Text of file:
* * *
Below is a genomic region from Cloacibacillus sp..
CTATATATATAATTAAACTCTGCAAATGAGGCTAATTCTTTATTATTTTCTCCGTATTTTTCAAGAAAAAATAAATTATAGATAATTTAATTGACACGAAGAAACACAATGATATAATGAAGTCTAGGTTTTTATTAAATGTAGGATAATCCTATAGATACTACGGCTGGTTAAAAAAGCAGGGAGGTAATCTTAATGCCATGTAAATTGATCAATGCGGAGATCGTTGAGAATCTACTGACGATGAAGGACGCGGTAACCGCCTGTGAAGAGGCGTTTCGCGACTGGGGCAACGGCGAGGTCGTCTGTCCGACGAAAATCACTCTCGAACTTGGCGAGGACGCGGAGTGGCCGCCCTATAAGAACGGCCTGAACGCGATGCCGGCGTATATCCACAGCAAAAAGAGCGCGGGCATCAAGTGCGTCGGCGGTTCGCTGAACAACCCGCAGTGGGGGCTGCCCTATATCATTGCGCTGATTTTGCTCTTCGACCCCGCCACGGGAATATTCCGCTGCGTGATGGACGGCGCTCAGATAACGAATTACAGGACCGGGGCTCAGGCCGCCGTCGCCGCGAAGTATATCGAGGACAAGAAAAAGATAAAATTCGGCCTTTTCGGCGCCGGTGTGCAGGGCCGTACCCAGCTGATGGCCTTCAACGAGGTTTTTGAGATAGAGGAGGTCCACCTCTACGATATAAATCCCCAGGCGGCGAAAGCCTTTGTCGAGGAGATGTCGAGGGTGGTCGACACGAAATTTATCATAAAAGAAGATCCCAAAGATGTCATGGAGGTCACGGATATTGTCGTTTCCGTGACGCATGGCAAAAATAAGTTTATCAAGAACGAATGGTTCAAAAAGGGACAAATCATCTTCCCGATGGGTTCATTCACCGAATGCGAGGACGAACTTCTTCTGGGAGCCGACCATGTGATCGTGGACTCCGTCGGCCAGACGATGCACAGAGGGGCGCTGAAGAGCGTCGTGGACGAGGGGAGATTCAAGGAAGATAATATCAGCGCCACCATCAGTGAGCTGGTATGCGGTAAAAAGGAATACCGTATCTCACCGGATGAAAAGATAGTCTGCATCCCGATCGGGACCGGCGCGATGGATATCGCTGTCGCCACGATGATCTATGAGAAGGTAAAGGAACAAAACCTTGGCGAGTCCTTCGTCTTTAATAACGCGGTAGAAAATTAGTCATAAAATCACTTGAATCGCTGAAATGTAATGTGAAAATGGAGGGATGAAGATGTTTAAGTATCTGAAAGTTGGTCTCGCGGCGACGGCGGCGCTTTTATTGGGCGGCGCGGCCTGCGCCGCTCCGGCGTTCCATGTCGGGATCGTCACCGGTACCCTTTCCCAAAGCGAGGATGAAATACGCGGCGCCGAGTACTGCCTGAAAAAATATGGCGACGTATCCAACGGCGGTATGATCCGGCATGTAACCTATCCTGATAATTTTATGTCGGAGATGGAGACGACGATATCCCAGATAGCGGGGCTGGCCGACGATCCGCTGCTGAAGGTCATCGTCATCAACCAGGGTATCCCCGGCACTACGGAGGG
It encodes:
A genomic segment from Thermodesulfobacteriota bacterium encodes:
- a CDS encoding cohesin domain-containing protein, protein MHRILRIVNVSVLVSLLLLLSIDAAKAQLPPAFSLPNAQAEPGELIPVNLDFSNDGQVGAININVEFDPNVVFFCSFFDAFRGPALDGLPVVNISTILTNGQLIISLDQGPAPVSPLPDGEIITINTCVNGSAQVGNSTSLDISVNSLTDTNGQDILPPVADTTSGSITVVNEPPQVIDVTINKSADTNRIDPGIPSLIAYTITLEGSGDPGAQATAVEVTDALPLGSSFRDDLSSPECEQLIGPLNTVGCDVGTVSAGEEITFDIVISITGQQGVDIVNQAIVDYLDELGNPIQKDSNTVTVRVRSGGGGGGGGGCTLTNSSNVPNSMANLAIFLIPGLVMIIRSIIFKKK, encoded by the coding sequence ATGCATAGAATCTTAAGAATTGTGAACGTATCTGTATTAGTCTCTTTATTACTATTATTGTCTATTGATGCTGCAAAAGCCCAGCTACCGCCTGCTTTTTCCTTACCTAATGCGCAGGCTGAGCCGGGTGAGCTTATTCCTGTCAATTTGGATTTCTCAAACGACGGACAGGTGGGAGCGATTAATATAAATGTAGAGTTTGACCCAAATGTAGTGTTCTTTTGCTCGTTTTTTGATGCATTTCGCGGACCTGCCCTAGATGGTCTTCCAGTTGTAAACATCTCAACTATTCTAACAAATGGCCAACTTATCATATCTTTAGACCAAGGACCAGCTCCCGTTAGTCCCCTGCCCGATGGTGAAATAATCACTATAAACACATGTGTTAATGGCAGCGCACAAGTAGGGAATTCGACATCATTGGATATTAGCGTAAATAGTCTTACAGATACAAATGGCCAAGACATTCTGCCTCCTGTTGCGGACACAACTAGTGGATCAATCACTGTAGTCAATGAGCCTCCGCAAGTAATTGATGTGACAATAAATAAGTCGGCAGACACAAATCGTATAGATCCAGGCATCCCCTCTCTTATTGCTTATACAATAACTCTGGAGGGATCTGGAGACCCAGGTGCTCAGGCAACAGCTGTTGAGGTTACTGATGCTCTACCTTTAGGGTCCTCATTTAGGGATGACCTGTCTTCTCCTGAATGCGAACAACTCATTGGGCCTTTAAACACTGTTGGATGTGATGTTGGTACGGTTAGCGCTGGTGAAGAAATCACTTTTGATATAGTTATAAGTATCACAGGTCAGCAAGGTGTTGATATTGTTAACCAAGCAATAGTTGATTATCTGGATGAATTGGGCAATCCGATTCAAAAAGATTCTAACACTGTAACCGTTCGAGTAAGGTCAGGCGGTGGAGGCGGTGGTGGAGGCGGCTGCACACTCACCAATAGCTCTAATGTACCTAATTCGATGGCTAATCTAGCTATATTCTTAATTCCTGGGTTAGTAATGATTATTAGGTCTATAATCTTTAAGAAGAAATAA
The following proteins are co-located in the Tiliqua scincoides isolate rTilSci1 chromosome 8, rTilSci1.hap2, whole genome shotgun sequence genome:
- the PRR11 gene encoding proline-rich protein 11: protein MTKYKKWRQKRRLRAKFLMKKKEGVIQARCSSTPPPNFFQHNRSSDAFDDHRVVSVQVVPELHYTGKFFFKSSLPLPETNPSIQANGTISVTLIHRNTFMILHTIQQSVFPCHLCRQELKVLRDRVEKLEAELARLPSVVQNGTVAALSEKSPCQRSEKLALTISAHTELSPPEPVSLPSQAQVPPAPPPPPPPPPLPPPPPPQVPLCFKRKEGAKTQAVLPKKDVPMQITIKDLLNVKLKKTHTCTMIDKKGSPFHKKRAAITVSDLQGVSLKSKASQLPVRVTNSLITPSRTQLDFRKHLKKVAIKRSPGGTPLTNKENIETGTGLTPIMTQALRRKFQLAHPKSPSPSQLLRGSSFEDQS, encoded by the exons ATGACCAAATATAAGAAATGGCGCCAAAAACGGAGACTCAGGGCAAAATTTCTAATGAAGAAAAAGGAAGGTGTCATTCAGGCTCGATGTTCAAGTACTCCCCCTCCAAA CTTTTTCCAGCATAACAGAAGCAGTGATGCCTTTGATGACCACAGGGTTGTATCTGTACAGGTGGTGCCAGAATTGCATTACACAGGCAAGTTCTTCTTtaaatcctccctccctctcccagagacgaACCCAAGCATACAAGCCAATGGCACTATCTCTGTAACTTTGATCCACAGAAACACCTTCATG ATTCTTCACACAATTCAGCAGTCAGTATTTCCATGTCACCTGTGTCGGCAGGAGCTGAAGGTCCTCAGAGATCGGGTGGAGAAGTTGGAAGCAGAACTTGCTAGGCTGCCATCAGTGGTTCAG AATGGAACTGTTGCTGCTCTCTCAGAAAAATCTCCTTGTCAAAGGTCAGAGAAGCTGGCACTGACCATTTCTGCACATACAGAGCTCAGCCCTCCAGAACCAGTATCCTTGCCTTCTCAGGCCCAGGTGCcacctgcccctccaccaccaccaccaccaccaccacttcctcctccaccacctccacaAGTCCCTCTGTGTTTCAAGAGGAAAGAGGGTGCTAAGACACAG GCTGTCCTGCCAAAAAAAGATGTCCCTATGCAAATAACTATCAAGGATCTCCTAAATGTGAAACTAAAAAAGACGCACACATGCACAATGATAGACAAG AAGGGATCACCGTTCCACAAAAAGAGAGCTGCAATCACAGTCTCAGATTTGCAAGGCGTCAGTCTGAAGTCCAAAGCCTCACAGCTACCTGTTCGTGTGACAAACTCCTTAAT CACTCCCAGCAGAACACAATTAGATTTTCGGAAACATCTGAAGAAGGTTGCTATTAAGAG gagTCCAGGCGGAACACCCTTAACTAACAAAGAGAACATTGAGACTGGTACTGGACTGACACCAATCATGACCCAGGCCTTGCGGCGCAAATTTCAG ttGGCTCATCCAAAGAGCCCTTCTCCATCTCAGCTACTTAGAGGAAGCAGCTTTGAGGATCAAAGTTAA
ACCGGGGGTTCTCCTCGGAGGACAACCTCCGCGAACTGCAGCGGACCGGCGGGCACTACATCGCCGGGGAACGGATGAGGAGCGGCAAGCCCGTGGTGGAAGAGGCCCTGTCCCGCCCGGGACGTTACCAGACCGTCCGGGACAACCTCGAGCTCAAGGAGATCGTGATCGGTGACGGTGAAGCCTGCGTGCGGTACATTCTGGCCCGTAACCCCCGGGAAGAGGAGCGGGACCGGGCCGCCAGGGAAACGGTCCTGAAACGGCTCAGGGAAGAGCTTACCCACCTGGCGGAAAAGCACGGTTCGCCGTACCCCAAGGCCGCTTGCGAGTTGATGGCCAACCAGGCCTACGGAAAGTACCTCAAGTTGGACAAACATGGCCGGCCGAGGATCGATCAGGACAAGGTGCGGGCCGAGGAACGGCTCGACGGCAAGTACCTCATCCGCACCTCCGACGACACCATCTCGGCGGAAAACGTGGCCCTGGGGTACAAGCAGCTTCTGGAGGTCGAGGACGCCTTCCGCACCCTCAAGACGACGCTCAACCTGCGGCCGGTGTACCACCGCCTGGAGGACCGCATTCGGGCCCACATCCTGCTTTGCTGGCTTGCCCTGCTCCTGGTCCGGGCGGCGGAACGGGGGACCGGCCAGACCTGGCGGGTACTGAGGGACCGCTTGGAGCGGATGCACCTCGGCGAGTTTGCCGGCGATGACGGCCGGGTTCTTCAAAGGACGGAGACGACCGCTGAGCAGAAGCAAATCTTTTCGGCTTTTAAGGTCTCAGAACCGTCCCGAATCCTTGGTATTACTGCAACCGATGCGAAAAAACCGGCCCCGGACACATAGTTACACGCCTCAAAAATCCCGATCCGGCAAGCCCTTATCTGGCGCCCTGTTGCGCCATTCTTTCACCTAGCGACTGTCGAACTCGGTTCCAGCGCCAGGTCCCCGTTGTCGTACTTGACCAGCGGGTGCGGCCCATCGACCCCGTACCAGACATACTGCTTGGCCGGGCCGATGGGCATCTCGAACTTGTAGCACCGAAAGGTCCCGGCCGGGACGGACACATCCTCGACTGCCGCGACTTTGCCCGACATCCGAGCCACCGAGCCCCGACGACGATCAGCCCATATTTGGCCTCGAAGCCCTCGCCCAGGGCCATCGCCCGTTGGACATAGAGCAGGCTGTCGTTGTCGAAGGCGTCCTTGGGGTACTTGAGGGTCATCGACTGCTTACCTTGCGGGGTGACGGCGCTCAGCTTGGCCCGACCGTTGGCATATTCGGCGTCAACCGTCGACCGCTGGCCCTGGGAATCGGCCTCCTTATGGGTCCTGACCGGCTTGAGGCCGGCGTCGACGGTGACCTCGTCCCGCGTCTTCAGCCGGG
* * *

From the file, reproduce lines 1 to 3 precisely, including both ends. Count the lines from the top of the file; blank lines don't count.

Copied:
Below is a genomic region from Cloacibacillus sp..
CTATATATATAATTAAACTCTGCAAATGAGGCTAATTCTTTATTATTTTCTCCGTATTTTTCAAGAAAAAATAAATTATAGATAATTTAATTGACACGAAGAAACACAATGATATAATGAAGTCTAGGTTTTTATTAAATGTAGGATAATCCTATAGATACTACGGCTGGTTAAAAAAGCAGGGAGGTAATCTTAATGCCATGTAAATTGATCAATGCGGAGATCGTTGAGAATCTACTGACGATGAAGGACGCGGTAACCGCCTGTGAAGAGGCGTTTCGCGACTGGGGCAACGGCGAGGTCGTCTGTCCGACGAAAATCACTCTCGAACTTGGCGAGGACGCGGAGTGGCCGCCCTATAAGAACGGCCTGAACGCGATGCCGGCGTATATCCACAGCAAAAAGAGCGCGGGCATCAAGTGCGTCGGCGGTTCGCTGAACAACCCGCAGTGGGGGCTGCCCTATATCATTGCGCTGATTTTGCTCTTCGACCCCGCCACGGGAATATTCCGCTGCGTGATGGACGGCGCTCAGATAACGAATTACAGGACCGGGGCTCAGGCCGCCGTCGCCGCGAAGTATATCGAGGACAAGAAAAAGATAAAATTCGGCCTTTTCGGCGCCGGTGTGCAGGGCCGTACCCAGCTGATGGCCTTCAACGAGGTTTTTGAGATAGAGGAGGTCCACCTCTACGATATAAATCCCCAGGCGGCGAAAGCCTTTGTCGAGGAGATGTCGAGGGTGGTCGACACGAAATTTATCATAAAAGAAGATCCCAAAGATGTCATGGAGGTCACGGATATTGTCGTTTCCGTGACGCATGGCAAAAATAAGTTTATCAAGAACGAATGGTTCAAAAAGGGACAAATCATCTTCCCGATGGGTTCATTCACCGAATGCGAGGACGAACTTCTTCTGGGAGCCGACCATGTGATCGTGGACTCCGTCGGCCAGACGATGCACAGAGGGGCGCTGAAGAGCGTCGTGGACGAGGGGAGATTCAAGGAAGATAATATCAGCGCCACCATCAGTGAGCTGGTATGCGGTAAAAAGGAATACCGTATCTCACCGGATGAAAAGATAGTCTGCATCCCGATCGGGACCGGCGCGATGGATATCGCTGTCGCCACGATGATCTATGAGAAGGTAAAGGAACAAAACCTTGGCGAGTCCTTCGTCTTTAATAACGCGGTAGAAAATTAGTCATAAAATCACTTGAATCGCTGAAATGTAATGTGAAAATGGAGGGATGAAGATGTTTAAGTATCTGAAAGTTGGTCTCGCGGCGACGGCGGCGCTTTTATTGGGCGGCGCGGCCTGCGCCGCTCCGGCGTTCCATGTCGGGATCGTCACCGGTACCCTTTCCCAAAGCGAGGATGAAATACGCGGCGCCGAGTACTGCCTGAAAAAATATGGCGACGTATCCAACGGCGGTATGATCCGGCATGTAACCTATCCTGATAATTTTATGTCGGAGATGGAGACGACGATATCCCAGATAGCGGGGCTGGCCGACGATCCGCTGCTGAAGGTCATCGTCATCAACCAGGGTATCCCCGGCACTACGGAGGG
It encodes: